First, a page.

Maggie Gallagher
Last week two things happened:

In Massachusetts, seven same-sex couples appealed the case for gay marriage to the Massachusetts Supreme Court.

In Washington, D.C., three Republican and three Democratic representatives introduced the Federal Marriage Amendment, which says: "Marriage in the United States shall consist only of the union of a man and a woman. Neither this Constitution nor the constitution of any state, nor state or federal law shall be construed to require that marital status or the legal incidents thereof be conferred upon unmarried couples or groups."

The FMA is the brainchild of the Alliance for Marriage, which has gathered an unusually broad multicultural, interfaith coalition of support from African American and Hispanic leaders as well as Catholics, Protestants, Muslims and Jews. This broad support is not surprising: Marriage is not and should not be a conservative or liberal issue.

The usual suspects responded in the usual way: It's a "vicious attempt to make the U.S. Constitution explicitly anti-lesbian and gay rights," said Kim Gandy, president of the National Organization for Women.

Gandy packs a lot into one sentence. To believe (as I do) that marriage is between men and women, that it aims to get mothers and fathers for children, and to regulate those sexual relationships (permanent, life-giving) upon which the very existence of the next generation depends makes one a vicious bigot.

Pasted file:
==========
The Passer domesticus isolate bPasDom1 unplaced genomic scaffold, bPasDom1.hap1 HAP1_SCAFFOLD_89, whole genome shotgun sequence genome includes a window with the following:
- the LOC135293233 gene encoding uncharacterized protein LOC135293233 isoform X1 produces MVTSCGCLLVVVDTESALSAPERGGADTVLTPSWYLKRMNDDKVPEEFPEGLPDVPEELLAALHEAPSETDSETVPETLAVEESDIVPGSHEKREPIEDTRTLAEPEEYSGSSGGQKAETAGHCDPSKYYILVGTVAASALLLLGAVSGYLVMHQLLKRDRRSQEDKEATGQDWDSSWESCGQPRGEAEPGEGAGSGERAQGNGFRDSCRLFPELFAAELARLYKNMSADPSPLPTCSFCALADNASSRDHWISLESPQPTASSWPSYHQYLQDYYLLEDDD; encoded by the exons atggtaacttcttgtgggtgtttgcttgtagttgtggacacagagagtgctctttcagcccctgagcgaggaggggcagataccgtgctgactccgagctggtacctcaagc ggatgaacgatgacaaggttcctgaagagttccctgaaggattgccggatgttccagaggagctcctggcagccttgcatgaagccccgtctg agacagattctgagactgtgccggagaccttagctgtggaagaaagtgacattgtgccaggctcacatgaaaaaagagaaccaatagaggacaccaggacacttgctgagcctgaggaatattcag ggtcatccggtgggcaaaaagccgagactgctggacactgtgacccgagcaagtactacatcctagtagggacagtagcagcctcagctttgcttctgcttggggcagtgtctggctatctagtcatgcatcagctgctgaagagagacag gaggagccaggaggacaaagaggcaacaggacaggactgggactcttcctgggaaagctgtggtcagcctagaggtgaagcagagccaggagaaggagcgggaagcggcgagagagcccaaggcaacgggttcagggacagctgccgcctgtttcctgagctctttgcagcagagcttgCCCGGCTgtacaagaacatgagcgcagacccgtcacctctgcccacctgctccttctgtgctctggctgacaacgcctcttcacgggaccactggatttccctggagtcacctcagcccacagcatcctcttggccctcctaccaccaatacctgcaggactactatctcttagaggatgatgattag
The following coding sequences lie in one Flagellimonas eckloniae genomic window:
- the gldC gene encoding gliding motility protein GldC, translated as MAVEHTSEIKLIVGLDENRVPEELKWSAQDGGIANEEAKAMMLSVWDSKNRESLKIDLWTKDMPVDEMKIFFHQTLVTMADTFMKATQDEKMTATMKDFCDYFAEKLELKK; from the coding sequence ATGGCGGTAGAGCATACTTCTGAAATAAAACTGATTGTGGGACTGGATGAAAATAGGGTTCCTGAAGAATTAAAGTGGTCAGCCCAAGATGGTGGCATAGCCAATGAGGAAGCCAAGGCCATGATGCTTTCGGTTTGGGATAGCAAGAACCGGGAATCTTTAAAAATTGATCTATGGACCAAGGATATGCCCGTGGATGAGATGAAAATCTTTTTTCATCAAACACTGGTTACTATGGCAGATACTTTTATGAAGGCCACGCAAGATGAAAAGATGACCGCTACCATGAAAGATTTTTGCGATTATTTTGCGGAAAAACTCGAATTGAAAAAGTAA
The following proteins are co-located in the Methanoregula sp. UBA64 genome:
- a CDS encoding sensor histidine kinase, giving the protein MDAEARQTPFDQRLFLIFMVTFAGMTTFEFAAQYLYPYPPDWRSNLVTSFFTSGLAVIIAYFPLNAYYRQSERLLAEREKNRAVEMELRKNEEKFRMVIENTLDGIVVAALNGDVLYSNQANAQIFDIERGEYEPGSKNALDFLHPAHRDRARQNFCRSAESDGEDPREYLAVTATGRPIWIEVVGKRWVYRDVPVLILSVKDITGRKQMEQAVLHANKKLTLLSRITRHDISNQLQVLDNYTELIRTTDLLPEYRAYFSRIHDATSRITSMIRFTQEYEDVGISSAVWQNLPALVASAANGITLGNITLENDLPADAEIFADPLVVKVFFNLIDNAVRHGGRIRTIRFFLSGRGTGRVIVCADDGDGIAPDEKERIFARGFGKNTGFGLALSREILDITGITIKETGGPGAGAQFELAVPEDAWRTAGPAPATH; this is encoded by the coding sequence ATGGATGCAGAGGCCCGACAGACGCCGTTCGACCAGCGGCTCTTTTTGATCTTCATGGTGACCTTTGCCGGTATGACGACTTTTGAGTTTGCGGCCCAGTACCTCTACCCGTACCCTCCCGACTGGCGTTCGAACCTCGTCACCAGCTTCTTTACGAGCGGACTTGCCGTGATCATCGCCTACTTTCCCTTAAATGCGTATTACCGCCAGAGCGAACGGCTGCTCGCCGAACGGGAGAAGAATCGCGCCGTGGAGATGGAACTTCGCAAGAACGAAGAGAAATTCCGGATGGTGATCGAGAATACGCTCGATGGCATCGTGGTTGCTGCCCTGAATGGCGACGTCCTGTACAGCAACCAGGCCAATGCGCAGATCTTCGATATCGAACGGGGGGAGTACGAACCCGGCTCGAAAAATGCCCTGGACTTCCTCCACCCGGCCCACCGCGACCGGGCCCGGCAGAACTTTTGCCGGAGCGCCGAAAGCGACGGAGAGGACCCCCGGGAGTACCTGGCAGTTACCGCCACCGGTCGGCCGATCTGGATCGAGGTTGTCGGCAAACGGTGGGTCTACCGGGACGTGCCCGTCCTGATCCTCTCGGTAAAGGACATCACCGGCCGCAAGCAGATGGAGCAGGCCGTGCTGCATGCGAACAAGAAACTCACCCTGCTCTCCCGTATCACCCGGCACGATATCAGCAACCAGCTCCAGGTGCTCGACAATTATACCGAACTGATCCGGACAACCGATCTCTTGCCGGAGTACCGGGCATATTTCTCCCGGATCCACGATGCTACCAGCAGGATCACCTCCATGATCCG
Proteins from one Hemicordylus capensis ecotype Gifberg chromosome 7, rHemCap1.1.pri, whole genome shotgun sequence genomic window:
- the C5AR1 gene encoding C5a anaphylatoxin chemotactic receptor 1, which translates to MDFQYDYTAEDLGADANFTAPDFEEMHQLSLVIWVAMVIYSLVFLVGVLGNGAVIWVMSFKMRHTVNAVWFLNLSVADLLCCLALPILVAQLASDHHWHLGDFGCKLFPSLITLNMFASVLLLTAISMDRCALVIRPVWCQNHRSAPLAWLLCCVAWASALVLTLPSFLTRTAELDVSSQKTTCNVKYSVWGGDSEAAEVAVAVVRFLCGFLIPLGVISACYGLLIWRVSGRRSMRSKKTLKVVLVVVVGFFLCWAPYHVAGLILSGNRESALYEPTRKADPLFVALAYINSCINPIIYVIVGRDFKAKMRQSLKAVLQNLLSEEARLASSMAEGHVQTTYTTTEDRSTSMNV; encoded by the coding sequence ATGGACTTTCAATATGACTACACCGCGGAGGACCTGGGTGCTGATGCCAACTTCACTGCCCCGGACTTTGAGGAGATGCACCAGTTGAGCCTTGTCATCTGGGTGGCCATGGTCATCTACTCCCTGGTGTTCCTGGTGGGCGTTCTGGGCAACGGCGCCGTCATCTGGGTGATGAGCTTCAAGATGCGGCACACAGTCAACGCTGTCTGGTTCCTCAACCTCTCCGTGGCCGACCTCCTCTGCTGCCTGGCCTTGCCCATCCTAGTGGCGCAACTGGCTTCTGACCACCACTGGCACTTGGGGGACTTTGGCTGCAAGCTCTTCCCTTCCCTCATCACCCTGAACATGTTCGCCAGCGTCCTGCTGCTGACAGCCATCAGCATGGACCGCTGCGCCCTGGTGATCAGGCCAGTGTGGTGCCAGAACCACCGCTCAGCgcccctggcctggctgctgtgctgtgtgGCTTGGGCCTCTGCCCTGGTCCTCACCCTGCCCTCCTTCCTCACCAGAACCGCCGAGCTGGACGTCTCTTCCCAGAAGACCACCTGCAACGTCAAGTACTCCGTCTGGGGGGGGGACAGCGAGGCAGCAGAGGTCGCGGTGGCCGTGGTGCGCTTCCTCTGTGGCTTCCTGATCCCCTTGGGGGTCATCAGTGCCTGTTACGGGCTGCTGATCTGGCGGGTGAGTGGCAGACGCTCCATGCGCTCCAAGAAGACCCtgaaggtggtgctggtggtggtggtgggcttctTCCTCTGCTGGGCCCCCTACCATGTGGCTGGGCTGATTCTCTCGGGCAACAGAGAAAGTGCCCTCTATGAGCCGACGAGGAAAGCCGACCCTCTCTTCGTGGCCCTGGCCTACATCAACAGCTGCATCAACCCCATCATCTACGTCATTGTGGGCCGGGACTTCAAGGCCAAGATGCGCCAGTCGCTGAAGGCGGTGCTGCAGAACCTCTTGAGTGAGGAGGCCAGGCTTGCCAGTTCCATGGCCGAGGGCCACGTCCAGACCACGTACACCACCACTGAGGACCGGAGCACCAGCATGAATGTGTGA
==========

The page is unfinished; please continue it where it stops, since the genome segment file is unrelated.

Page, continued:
No big news there. More surprising has been the tepid reaction on what the left likes to call the far-right.

Many economic conservatives have little stomach for this fight. They no longer understand marriage as a key social institution, carrying out an important public purpose. They see marriage as an essentially private relationship, a soft good to be encouraged by culture and religion and family, but having no intrinsic relationship to law (which is supposed to regulate important things like property rights).

Maggie Gallagher

Maggie Gallagher is a nationally syndicated columnist, a leading voice in the new marriage movement and co-author of The Case for Marriage: Why Married People Are Happier, Healthier, and Better Off Financially.